Posted by: tomciocco | June 1, 2012


Along with Spain’s Sherry and Portugal’s Madeira is the other (once?) great oxidized/sweet wine from Italy – Sicily to be precise –  known to the world as Marsala. For reasons too numerous and convoluted to go into here, over time Marsala fell to a distant third in the competitive trade of these types of wines, and to some degree due in part to this sag, the fine grape varieties that make up this once great wine that is now most frequently relegated to making cookies or certain preparations of veal, became even more obscure, locked under the waning name of Marsala or at very least within the shores of the Sicilian island.

The four grape varieties that can be used to make Marsala are Insolia, Catarratto, Damaschina, and the greatest of the bunch, and the source of tonight’s regular old table wine, Grillo. The Grillo grape, when vinified solo produces one BIG white wine. In my opinion, most Grillo wines, if tasted blind and warm, could fool even the most experienced drinkers into thinking that they were sampling a red wine – their full-bodied, highly structured, and deeply flavored natures are the keys to the trick…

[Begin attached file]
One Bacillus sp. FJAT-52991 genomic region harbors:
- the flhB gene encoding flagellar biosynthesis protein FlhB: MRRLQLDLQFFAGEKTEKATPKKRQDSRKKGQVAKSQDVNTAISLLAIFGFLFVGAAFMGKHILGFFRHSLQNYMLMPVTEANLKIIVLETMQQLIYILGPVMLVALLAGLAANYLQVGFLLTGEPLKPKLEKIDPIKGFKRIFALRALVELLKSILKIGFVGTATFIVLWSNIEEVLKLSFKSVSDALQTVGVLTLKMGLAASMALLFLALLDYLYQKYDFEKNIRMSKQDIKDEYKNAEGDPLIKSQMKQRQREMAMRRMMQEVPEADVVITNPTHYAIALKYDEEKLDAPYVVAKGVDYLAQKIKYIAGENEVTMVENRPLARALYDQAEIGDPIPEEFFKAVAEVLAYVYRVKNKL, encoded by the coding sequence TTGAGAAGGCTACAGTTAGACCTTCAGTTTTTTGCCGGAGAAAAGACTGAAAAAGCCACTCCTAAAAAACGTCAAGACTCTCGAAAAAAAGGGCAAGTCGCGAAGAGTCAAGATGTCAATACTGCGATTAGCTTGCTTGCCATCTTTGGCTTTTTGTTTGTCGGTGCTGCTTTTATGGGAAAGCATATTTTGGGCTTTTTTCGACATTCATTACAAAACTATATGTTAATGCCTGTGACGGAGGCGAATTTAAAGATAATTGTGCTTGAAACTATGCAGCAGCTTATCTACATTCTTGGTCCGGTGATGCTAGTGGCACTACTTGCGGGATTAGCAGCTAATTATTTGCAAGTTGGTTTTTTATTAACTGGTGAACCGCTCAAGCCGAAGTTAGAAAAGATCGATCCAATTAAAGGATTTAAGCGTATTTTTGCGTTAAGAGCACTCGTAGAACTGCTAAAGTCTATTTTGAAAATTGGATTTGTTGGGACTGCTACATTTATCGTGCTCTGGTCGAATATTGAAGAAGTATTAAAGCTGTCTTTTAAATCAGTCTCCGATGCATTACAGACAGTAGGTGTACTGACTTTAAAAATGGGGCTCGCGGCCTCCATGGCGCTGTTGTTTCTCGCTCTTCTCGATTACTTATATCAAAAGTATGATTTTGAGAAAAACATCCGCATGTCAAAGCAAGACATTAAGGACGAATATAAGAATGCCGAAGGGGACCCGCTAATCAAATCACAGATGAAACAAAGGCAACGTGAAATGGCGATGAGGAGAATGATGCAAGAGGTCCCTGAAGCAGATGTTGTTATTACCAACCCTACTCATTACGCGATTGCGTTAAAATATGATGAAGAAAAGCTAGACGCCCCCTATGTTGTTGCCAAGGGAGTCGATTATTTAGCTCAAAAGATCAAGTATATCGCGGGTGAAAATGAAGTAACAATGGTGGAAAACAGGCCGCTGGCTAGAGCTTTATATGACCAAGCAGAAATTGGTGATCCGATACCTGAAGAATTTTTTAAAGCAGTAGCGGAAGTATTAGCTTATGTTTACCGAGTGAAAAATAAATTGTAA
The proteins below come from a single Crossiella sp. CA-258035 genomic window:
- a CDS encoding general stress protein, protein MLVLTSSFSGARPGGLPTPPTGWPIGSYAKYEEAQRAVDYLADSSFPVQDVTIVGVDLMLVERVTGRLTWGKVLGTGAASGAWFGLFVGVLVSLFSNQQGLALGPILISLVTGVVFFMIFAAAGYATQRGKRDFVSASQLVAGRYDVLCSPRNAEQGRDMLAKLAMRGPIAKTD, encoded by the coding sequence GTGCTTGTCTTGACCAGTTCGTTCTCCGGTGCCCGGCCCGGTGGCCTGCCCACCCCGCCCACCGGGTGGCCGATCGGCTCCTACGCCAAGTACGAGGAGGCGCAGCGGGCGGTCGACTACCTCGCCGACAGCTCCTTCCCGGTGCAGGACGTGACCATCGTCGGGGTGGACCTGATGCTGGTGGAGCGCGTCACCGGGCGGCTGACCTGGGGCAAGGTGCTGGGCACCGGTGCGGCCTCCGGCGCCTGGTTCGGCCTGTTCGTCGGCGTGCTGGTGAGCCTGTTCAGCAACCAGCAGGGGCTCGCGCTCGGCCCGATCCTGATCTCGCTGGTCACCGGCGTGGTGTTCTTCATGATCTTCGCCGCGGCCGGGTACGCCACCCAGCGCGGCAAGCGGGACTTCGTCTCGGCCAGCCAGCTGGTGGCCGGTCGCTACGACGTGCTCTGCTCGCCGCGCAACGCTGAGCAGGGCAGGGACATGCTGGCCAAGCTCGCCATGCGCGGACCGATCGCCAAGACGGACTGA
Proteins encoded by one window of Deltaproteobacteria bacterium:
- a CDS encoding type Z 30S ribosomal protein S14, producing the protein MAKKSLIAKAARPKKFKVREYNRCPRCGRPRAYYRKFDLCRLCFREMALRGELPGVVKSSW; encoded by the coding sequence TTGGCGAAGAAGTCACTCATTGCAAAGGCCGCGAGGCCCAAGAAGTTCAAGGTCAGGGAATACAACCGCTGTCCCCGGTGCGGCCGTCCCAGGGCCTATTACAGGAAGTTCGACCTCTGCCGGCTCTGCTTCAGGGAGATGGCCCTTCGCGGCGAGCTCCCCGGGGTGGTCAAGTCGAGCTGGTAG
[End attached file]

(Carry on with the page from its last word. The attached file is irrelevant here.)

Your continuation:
I gotta actually try a really good Grillo at about 60 degrees F. with a nice sliced steak, but that didn’t happen tonight. What did was a first course of spaghetti dressed with pesto alla trapanese (Trapani (Sicily) Style – made with almonds, tomatoes, basil, oil, and garlic) and for the main course, thin swordfish steaks marinated with wine, lemon juice, olive oil, garlic, and rosemary, patted dry, sprinkled with breadcrumbs and minced capers, first fried, and then finished with the marinade. Sweet braised carrots made a great foil.










Fatascia` Grillo Sicilia I.G.T. 2009 

Brassy straw color. Imposing nose of wild herbs, lemon zest, tea, fennel seeds, dried white flowers, merengue, white raisins, and a pleasnt note of oxidation. The palate is chewy, rich, broad-shouldered, and very well structured, with an intense acidity, and an almost tannic texture that provides a stiff frame for unctuous flavors of apricot, honey, mandarin orange, toasted rye, and white aromatic spices. Lingering salty finish.

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